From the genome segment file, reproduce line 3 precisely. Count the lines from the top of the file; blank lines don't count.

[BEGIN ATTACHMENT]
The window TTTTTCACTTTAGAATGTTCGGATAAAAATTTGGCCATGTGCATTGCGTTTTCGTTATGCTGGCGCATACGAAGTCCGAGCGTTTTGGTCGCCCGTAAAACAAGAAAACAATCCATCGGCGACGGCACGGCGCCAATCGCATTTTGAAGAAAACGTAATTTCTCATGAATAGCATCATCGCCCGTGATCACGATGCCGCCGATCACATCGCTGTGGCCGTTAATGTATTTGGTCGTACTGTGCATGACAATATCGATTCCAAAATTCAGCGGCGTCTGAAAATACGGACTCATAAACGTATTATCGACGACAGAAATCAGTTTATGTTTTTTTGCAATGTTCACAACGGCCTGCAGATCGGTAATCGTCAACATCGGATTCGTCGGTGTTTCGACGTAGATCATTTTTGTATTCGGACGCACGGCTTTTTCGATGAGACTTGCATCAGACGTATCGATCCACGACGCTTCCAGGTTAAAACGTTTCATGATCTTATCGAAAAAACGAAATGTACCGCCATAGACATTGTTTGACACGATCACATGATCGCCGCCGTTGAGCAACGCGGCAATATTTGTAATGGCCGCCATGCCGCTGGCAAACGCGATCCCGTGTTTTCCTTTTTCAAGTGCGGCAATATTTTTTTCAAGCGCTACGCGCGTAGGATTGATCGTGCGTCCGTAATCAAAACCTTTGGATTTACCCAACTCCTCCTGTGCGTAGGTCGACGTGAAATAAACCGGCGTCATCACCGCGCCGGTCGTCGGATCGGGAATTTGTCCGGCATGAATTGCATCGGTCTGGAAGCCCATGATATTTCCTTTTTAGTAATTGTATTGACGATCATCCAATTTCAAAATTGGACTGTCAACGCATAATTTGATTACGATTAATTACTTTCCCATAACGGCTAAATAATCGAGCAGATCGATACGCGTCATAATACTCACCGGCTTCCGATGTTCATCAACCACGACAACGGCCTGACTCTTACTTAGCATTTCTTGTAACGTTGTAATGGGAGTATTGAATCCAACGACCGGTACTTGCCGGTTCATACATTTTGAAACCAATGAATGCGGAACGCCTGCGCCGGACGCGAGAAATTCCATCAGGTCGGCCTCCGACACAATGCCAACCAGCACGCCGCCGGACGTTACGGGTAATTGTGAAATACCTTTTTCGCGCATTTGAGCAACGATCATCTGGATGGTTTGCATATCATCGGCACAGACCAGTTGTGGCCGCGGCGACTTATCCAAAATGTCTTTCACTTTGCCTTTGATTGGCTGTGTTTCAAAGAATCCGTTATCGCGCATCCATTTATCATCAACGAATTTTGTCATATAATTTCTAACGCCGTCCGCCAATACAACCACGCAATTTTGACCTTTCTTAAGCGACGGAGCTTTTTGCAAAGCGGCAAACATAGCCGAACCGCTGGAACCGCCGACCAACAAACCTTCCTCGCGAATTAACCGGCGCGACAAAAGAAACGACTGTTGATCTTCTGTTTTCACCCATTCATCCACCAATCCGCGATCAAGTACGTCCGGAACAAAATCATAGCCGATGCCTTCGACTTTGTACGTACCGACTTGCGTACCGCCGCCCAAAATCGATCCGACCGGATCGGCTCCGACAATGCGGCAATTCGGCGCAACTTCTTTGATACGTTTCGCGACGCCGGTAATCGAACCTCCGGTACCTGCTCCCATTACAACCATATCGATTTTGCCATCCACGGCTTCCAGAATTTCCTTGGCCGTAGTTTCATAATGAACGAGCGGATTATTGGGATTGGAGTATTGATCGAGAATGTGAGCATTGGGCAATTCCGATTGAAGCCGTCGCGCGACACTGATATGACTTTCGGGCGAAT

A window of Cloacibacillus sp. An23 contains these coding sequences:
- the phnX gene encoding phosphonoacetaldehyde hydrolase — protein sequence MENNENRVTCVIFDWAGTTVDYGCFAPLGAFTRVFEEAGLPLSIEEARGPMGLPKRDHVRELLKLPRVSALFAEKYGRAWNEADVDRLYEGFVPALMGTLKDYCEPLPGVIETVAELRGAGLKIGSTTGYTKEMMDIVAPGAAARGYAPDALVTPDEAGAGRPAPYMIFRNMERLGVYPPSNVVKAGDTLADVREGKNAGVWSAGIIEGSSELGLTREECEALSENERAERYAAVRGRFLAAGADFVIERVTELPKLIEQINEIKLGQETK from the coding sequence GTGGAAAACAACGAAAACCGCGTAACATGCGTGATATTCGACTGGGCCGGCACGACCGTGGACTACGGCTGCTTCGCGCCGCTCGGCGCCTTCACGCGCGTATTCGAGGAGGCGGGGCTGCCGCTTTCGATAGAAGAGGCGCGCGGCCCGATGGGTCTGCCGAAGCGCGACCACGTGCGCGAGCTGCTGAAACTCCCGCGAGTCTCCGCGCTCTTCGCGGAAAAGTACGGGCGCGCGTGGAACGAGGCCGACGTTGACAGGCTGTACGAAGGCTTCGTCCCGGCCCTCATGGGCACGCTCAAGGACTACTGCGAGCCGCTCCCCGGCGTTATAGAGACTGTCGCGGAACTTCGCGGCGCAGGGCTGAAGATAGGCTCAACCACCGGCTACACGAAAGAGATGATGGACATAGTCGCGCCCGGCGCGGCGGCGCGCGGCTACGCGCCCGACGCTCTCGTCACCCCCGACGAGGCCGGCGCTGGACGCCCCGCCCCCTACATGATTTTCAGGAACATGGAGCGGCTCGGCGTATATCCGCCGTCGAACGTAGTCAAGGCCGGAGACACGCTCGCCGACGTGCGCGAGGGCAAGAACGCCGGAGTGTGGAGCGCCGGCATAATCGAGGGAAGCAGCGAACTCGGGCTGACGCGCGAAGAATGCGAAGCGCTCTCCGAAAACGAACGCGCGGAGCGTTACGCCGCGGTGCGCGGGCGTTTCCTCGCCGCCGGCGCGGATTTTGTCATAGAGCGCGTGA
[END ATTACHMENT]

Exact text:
- the phnX gene encoding phosphonoacetaldehyde hydrolase — protein sequence MENNENRVTCVIFDWAGTTVDYGCFAPLGAFTRVFEEAGLPLSIEEARGPMGLPKRDHVRELLKLPRVSALFAEKYGRAWNEADVDRLYEGFVPALMGTLKDYCEPLPGVIETVAELRGAGLKIGSTTGYTKEMMDIVAPGAAARGYAPDALVTPDEAGAGRPAPYMIFRNMERLGVYPPSNVVKAGDTLADVREGKNAGVWSAGIIEGSSELGLTREECEALSENERAERYAAVRGRFLAAGADFVIERVTELPKLIEQINEIKLGQETK from the coding sequence GTGGAAAACAACGAAAACCGCGTAACATGCGTGATATTCGACTGGGCCGGCACGACCGTGGACTACGGCTGCTTCGCGCCGCTCGGCGCCTTCACGCGCGTATTCGAGGAGGCGGGGCTGCCGCTTTCGATAGAAGAGGCGCGCGGCCCGATGGGTCTGCCGAAGCGCGACCACGTGCGCGAGCTGCTGAAACTCCCGCGAGTCTCCGCGCTCTTCGCGGAAAAGTACGGGCGCGCGTGGAACGAGGCCGACGTTGACAGGCTGTACGAAGGCTTCGTCCCGGCCCTCATGGGCACGCTCAAGGACTACTGCGAGCCGCTCCCCGGCGTTATAGAGACTGTCGCGGAACTTCGCGGCGCAGGGCTGAAGATAGGCTCAACCACCGGCTACACGAAAGAGATGATGGACATAGTCGCGCCCGGCGCGGCGGCGCGCGGCTACGCGCCCGACGCTCTCGTCACCCCCGACGAGGCCGGCGCTGGACGCCCCGCCCCCTACATGATTTTCAGGAACATGGAGCGGCTCGGCGTATATCCGCCGTCGAACGTAGTCAAGGCCGGAGACACGCTCGCCGACGTGCGCGAGGGCAAGAACGCCGGAGTGTGGAGCGCCGGCATAATCGAGGGAAGCAGCGAACTCGGGCTGACGCGCGAAGAATGCGAAGCGCTCTCCGAAAACGAACGCGCGGAGCGTTACGCCGCGGTGCGCGGGCGTTTCCTCGCCGCCGGCGCGGATTTTGTCATAGAGCGCGTGA